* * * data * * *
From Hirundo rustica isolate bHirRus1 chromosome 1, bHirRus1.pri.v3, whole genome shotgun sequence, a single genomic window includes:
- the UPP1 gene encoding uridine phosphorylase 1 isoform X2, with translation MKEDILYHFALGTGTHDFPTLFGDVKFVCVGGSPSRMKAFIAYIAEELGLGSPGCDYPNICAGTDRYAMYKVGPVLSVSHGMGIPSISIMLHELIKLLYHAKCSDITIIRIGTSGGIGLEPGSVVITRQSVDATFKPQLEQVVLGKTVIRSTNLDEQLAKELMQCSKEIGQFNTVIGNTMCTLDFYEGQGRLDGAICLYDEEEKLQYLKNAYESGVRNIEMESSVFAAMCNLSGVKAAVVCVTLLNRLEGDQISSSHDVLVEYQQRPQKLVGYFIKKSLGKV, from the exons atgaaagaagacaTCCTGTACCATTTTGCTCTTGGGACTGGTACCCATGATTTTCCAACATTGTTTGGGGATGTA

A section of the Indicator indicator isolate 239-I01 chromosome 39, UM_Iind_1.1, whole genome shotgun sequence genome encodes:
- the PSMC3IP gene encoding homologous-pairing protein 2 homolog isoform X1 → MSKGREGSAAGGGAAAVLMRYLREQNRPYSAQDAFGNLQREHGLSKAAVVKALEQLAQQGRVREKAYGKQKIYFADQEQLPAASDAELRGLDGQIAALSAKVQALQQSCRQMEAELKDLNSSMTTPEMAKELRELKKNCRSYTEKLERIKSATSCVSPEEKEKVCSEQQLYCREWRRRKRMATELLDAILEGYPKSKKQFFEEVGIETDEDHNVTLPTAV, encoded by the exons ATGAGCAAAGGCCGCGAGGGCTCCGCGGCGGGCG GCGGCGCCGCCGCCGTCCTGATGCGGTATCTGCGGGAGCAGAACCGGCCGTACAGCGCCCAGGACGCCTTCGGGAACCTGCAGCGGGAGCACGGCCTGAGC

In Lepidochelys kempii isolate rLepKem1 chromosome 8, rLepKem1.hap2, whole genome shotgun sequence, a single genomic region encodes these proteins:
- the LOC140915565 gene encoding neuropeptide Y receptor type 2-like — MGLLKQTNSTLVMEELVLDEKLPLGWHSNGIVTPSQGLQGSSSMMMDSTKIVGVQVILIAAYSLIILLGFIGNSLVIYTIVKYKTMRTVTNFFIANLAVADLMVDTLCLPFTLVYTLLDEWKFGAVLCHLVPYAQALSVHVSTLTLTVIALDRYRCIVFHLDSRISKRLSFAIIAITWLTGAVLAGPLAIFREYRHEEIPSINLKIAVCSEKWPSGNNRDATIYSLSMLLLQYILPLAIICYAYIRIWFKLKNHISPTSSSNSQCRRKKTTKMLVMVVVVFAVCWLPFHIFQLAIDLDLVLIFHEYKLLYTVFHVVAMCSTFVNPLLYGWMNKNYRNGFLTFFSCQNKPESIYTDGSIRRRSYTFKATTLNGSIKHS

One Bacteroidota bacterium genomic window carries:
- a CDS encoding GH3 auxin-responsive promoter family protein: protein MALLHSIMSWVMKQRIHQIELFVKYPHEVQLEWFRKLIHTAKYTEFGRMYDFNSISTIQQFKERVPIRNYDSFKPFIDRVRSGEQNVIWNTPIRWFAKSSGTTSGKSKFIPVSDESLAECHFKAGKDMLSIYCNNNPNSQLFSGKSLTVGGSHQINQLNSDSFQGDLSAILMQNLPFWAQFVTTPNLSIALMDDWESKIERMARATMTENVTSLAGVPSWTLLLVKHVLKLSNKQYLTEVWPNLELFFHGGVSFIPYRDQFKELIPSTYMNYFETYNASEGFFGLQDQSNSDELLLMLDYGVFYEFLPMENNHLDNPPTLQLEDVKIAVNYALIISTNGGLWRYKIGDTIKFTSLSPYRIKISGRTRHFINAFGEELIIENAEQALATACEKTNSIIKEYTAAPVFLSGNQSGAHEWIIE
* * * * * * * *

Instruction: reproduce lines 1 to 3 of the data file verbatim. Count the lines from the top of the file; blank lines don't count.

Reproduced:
From Hirundo rustica isolate bHirRus1 chromosome 1, bHirRus1.pri.v3, whole genome shotgun sequence, a single genomic window includes:
- the UPP1 gene encoding uridine phosphorylase 1 isoform X2, with translation MKEDILYHFALGTGTHDFPTLFGDVKFVCVGGSPSRMKAFIAYIAEELGLGSPGCDYPNICAGTDRYAMYKVGPVLSVSHGMGIPSISIMLHELIKLLYHAKCSDITIIRIGTSGGIGLEPGSVVITRQSVDATFKPQLEQVVLGKTVIRSTNLDEQLAKELMQCSKEIGQFNTVIGNTMCTLDFYEGQGRLDGAICLYDEEEKLQYLKNAYESGVRNIEMESSVFAAMCNLSGVKAAVVCVTLLNRLEGDQISSSHDVLVEYQQRPQKLVGYFIKKSLGKV, from the exons atgaaagaagacaTCCTGTACCATTTTGCTCTTGGGACTGGTACCCATGATTTTCCAACATTGTTTGGGGATGTA

A section of the Indicator indicator isolate 239-I01 chromosome 39, UM_Iind_1.1, whole genome shotgun sequence genome encodes: